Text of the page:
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State v. Dazilme

October 14, 2008

STATE OF NEW JERSEY, PLAINTIFF-RESPONDENT,
v.
LUCMANE JOSEPH DAZILME, DEFENDANT-APPELLANT.



On appeal from the Superior Court of New Jersey, Law Division, Criminal Part, Union County, Indictment No. 03-02-0144.

Per curiam.

NOT FOR PUBLICATION WITHOUT THE APPROVAL OF THE APPELLATE DIVISION

Submitted: August 27, 2008

Before Judges C.L. Miniman and Lihotz.

Defendant Lucmane Joseph Dazilme appeals from a February 3, 2006, judgment of conviction for third-degree possession of a controlled dangerous substance, to wit, heroin, in violation of N.J.S.A. 2C:35-10(a)(1). He was sentenced to a four-year term of incarceration without parole disqualification to be served consecutively to the sentences he was already serving on two separate, prior drug convictions in Union County. Defendant received credit for two days time served in October 2002 and 994 days gap-time credit for time spent in custody from May 16, 2003, through February 2, 2006. As a consequence, the real time to be served consecutively to the two other sentences was 465 days at the time of sentencing. This appeal followed.

Undercover narcotics officers conducting surveillance from a concealed location in Elizabeth on October 8, 2002, observed defendant approach the south end of Jefferson Park on a bicycle, stop, put the bicycle down, and stand next to a tree near the park. One officer recognized defendant and knew him on a first-name basis. Every time a car drove down the street, defendant would hide behind the tree, which the officer considered suspicious.

After five minutes, two Hispanic males approached defendant, spoke with him briefly, walked out of the officer's sight, and returned in two minutes. They again spoke to defendant, who then walked twenty feet to a grassy area near the sidewalk. Defendant picked up a brown paper bag, removed a small item, and replaced the bag. Defendant walked back to the tree, handed the item to the two men, and accepted money in exchange. The two Hispanic men left the area promptly.

Defendant was arrested by another officer when defendant left the area on his bicycle about ten minutes later. In the search incident to defendant's arrest, the police did not find any drugs on his person, but did find $718 in cash. The brown paper bag, which contained heroin in one glassine fold, was recovered from the grassy area.*fn1

After the State rested at trial, defendant called a family friend, Gary Delmas, and also testified in his own behalf. Delmas testified as follows: On the night in question defendant met him at the bus stop at the intersection of North Broad Street and Magnolia Avenue when defendant returned home from work at 9:10 p.m. The pair walked to the QuickChek on Magnolia Avenue, but it was closed. They then headed toward Delmas's home, but were stopped on the way by a group of plain clothes officers who arrested defendant and took Delmas's cell phone. No more than a few minutes had elapsed since Delmas arrived at the bus stop. Delmas claimed that he filed a complaint about his cell phone with Internal Affairs at the Elizabeth Police Department.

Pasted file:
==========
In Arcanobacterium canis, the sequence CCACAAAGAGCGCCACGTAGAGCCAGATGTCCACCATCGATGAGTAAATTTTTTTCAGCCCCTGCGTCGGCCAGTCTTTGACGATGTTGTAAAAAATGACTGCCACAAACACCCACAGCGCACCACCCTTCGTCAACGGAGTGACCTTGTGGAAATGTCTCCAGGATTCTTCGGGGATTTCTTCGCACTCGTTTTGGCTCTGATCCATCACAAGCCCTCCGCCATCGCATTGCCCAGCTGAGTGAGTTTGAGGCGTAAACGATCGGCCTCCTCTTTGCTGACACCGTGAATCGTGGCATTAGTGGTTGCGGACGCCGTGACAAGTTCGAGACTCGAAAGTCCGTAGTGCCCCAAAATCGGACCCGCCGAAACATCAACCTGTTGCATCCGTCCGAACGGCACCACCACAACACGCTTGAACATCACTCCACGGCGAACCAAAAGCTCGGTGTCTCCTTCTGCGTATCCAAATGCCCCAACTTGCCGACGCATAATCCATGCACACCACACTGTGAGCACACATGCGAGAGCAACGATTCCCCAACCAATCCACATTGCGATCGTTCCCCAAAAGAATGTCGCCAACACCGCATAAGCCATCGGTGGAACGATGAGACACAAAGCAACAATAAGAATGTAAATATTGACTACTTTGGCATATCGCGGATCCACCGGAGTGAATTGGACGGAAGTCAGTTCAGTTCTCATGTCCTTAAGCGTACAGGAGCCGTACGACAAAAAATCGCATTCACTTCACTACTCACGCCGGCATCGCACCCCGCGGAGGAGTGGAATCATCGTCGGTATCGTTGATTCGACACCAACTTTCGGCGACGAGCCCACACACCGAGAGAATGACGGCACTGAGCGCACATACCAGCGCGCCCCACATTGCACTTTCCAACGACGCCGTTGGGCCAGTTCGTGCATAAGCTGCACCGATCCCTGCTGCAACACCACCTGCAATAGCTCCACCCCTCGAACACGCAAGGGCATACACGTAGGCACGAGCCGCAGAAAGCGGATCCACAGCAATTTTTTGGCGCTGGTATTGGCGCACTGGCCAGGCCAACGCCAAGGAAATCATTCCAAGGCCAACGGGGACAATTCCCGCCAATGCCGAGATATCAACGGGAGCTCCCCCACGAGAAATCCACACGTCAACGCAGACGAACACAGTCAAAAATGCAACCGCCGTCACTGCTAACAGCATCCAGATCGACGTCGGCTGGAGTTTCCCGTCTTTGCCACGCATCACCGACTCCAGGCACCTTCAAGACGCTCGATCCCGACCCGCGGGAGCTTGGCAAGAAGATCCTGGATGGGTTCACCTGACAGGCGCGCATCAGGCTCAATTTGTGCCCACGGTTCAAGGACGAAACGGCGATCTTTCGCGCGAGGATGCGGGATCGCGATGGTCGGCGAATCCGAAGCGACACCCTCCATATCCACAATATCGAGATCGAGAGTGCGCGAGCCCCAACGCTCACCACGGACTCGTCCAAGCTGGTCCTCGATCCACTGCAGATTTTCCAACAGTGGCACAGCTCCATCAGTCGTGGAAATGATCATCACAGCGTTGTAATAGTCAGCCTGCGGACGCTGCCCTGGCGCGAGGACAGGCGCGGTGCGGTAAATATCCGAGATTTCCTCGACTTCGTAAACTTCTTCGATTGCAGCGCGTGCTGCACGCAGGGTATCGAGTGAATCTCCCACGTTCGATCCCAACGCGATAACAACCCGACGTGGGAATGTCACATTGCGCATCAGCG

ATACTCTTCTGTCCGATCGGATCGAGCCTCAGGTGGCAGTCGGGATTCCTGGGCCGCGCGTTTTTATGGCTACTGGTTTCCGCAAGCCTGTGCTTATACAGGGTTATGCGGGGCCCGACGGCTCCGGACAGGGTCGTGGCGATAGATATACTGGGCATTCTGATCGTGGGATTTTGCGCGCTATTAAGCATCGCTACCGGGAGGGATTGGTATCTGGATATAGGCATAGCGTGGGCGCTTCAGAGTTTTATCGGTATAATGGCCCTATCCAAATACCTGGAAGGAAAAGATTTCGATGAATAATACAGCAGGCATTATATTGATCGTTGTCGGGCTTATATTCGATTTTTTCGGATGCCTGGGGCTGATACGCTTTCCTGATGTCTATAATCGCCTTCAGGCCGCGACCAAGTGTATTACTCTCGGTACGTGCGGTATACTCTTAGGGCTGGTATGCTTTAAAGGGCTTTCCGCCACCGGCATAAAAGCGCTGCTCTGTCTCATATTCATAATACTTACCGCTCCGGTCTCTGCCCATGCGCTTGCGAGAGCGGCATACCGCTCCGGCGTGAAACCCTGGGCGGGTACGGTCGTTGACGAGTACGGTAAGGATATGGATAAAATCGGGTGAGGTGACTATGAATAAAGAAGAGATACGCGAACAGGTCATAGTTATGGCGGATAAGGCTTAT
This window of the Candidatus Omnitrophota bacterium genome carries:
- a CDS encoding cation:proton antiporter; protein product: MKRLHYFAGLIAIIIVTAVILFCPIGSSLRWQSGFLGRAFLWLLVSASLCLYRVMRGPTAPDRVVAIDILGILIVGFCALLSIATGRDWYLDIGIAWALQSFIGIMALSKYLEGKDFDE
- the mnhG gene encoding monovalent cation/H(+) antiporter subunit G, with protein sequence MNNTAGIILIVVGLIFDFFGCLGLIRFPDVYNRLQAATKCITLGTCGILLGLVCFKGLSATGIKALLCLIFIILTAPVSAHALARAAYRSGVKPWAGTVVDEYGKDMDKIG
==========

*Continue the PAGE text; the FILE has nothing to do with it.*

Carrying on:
During the direct examination of Delmas, Delmas testified that defendant "told me he wanted to go [buy a] money order. He was going to get it from 400 North Broad Street." The State then objected that the answer was inadmissible hearsay. At sidebar, defense counsel argued that the testimony was admissible under the hearsay exception for statements of then-existing state of mind. The judge sustained the objection. The jury was not instructed to disregard this testimony given by Delmas.

Defendant then testified in the following manner: First, defendant denied ever being at Jefferson Park on the night of October 8, 2002. Rather, he went to North Broad Street to purchase a money order so that his mother could pay the rent. He met Delmas at the bus stop so that Delmas, who was under eighteen, would not have to be alone after curfew. Delmas arrived at the bus stop at 10:00 p.m. The store on North Broad was closed and so defendant and Delmas went to the QuickChek on Magnolia, which was also closed. Defendant and Delmas then began to walk to Delmas's home when defendant was arrested.

The arresting officer testified on rebuttal that defendant was alone when he was apprehended. The captain in charge of Internal Affairs also testified in rebuttal, stating that there was no record of a complaint filed by Delmas.

The jury returned its verdict on October 4, 2005, and defendant appeared for sentencing on February 3, 2006. At that time defendant was serving an aggregate sentence of thirteen years with no parole for five-and-a-half years. Defendant argued that he had not had a conviction for possession with intent for some period of time and it would be appropriate to impose a concurrent sentence, claiming that his last three convictions were for simple possession. In addressing the judge, defendant insisted that he was not guilty.

The State argued for consecutive sentencing because this was defendant's fifth indictable conviction and he had been adjudicated delinquent three times. The State pointed out that defendant was serving a nine-year sentence with four years of parole ineligibility for an offense that occurred on May 1, 2002. He was also serving a five-year sentence with sixteen months of parole ineligibility for an ...


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